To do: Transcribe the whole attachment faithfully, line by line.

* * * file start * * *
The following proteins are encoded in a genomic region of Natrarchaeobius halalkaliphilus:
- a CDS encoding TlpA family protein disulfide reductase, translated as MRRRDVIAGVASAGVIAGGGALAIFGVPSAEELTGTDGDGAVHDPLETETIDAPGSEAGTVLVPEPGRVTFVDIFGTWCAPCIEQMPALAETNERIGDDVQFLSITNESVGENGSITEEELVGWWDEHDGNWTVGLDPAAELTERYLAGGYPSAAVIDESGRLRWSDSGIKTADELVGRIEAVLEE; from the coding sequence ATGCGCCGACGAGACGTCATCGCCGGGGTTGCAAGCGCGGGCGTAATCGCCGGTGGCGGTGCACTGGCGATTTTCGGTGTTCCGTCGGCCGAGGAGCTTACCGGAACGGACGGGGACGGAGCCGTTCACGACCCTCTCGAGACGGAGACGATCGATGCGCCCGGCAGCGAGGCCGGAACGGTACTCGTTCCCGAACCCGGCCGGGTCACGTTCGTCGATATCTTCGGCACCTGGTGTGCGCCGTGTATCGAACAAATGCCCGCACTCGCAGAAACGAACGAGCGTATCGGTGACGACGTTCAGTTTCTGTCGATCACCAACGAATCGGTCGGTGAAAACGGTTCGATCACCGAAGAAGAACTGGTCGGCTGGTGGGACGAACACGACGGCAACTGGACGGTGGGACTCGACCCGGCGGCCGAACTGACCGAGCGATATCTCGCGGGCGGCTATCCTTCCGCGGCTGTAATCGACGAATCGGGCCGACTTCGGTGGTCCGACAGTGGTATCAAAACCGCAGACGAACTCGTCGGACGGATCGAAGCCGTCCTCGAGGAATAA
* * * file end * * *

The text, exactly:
The following proteins are encoded in a genomic region of Natrarchaeobius halalkaliphilus:
- a CDS encoding TlpA family protein disulfide reductase, translated as MRRRDVIAGVASAGVIAGGGALAIFGVPSAEELTGTDGDGAVHDPLETETIDAPGSEAGTVLVPEPGRVTFVDIFGTWCAPCIEQMPALAETNERIGDDVQFLSITNESVGENGSITEEELVGWWDEHDGNWTVGLDPAAELTERYLAGGYPSAAVIDESGRLRWSDSGIKTADELVGRIEAVLEE; from the coding sequence ATGCGCCGACGAGACGTCATCGCCGGGGTTGCAAGCGCGGGCGTAATCGCCGGTGGCGGTGCACTGGCGATTTTCGGTGTTCCGTCGGCCGAGGAGCTTACCGGAACGGACGGGGACGGAGCCGTTCACGACCCTCTCGAGACGGAGACGATCGATGCGCCCGGCAGCGAGGCCGGAACGGTACTCGTTCCCGAACCCGGCCGGGTCACGTTCGTCGATATCTTCGGCACCTGGTGTGCGCCGTGTATCGAACAAATGCCCGCACTCGCAGAAACGAACGAGCGTATCGGTGACGACGTTCAGTTTCTGTCGATCACCAACGAATCGGTCGGTGAAAACGGTTCGATCACCGAAGAAGAACTGGTCGGCTGGTGGGACGAACACGACGGCAACTGGACGGTGGGACTCGACCCGGCGGCCGAACTGACCGAGCGATATCTCGCGGGCGGCTATCCTTCCGCGGCTGTAATCGACGAATCGGGCCGACTTCGGTGGTCCGACAGTGGTATCAAAACCGCAGACGAACTCGTCGGACGGATCGAAGCCGTCCTCGAGGAATAA